“Hunger Hormone” May Offer Path to More Effective Antidepressants

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 Andrew Pieper, M.D., Ph.D., expert on depression research
Andrew Pieper, M.D., Ph.D.

Ghrelin, the so-called hunger hormone, has been found to have natural antidepressant effects on laboratory animals following long-term exposure to stress. According to a new research study published online on April 22nd in the journal Molecular Psychiatry, senior co-authors and NARSAD Grantees Jeffrey Zigman, M.D., Ph.D., (2007 NARSAD Young Investigator Grantee), of the University of Texas (UT) Southwestern Medical Center, and Andrew Pieper, M.D., Ph.D., (2007 and 2009 NARSAD Young Investigator Grantee) of the University of Iowa Carver College of Medicine, say the newfound understanding of how this antidepressant action happens in the brain could lead to an entirely new class of antidepressant medications.

In 2008, funded by his NARSAD Grant, Dr. Zigman and his team discovered that when the level of ghrelin in the brains of laboratory animals rose due to low caloric intake or prolonged psychological stress, there were natural antidepressant effects. In their more recent research, the team determined that ghrelin achieves its antidepressant properties by spurring the birth of new neurons (neurogenesis) in the hippocampal region of the brain. The researchers report that this regenerative process is crucial in limiting the severity of depression following prolonged exposure to stress.

Dr. Pieper led the UT research team that in 2010 discovered P7C3, the founding member of a new class of compounds found to promote neurogenesis by blocking neuron cell death. This discovery proved useful for the current study. Dr. Zigman explains: "After identifying the mechanism of ghrelin's antidepressant actions, we investigated whether increasing this ghrelin effect by directly enhancing hippocampal neurogenesis with the recently reported P7C3 class of neuroprotective compounds would result in even greater antidepressant behavioral effects."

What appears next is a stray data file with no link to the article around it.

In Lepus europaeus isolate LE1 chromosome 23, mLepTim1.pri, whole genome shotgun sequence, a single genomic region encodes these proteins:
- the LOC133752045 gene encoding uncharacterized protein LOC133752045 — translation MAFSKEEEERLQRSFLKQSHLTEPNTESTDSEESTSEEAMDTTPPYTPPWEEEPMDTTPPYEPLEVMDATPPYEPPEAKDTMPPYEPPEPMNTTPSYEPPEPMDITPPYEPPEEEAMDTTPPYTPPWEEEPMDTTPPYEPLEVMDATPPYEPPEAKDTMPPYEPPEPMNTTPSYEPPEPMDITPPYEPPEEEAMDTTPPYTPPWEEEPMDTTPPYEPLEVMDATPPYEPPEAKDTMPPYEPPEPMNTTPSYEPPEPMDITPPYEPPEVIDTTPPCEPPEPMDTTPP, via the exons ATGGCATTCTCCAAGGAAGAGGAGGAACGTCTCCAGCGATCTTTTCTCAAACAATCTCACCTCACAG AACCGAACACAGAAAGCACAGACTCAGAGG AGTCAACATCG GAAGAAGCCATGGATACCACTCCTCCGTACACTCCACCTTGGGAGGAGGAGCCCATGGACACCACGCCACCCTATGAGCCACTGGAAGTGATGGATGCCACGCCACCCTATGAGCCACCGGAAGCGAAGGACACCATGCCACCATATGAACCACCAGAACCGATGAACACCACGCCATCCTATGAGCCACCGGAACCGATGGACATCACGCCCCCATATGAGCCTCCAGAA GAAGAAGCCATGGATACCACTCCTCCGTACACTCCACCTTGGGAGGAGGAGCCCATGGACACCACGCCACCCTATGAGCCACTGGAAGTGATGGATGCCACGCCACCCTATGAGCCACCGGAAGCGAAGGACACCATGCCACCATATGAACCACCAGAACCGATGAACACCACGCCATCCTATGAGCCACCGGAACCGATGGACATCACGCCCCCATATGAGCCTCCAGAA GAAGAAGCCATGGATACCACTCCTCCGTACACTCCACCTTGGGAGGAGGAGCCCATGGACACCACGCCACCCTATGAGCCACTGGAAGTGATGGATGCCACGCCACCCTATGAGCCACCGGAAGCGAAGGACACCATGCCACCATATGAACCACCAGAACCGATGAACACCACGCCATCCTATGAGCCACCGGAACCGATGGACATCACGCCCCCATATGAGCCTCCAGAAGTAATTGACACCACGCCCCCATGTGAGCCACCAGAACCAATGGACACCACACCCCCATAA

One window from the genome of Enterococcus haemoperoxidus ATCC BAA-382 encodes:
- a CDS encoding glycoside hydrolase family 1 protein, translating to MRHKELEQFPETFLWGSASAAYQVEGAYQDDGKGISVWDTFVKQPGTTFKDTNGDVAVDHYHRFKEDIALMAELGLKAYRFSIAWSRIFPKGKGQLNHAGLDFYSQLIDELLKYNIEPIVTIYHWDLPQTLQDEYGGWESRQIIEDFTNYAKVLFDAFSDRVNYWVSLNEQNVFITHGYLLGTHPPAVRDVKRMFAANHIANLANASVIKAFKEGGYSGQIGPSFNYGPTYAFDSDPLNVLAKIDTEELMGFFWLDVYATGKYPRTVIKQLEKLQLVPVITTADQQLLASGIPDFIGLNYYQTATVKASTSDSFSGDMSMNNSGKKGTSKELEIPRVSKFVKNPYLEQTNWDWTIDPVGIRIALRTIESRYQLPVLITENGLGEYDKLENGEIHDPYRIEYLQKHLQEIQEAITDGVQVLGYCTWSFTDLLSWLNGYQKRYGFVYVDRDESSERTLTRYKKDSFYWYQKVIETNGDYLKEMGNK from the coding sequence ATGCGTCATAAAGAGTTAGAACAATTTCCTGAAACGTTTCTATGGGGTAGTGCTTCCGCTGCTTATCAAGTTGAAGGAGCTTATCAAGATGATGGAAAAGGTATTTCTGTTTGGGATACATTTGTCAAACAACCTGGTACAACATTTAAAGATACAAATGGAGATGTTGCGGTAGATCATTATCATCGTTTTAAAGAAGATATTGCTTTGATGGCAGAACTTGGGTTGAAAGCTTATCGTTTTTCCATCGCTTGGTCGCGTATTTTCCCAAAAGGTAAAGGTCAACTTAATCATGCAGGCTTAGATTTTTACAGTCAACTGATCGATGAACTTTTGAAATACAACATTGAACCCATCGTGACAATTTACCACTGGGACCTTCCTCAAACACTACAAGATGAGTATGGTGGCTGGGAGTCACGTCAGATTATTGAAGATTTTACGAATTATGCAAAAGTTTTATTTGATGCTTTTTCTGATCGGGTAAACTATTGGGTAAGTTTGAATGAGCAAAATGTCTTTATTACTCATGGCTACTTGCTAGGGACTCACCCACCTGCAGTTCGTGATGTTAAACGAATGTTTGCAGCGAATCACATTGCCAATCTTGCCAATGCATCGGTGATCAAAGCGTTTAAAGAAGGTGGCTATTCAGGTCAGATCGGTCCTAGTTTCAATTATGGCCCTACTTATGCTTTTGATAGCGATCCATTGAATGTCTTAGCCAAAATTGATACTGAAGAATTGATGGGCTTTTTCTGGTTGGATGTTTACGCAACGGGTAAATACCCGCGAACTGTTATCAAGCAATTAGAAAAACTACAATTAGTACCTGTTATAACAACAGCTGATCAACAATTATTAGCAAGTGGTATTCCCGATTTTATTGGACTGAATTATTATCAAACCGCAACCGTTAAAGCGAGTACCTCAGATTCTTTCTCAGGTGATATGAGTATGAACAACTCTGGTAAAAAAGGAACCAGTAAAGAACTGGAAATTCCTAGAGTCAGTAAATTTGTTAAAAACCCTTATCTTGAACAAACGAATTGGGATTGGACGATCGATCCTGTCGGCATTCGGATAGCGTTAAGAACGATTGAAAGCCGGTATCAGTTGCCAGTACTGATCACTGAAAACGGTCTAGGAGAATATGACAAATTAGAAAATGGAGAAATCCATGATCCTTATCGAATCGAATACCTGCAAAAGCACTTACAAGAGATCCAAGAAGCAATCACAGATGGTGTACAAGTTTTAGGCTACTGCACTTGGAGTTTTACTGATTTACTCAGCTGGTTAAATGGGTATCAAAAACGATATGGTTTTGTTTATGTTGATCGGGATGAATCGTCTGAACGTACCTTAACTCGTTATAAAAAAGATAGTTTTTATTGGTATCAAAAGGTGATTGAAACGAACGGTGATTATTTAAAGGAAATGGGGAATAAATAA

The answer appears to be yes. Dr. Pieper reports that P7C3 “exerted a potent antidepressant effect via its neurogenesis-promoting properties.”

One question that now arises is whether depression brought on by chronic stress or altered ghrelin levels or ghrelin resistance, and associated with eating disorders such as obesity and anorexia nervosa, might be particularly responsive to treatment with P7C3 compounds.

Read more about this research.

Read the abstract for this research paper.

Article comments

I wonder what the effect of T gondi may have in this area is the body producing P7C3 in response to invasion by parasite via neurogenesis promoting properties with Ghrelin the hunger hormone the catalyst promoting neurogenesis by blocking the death of neurons

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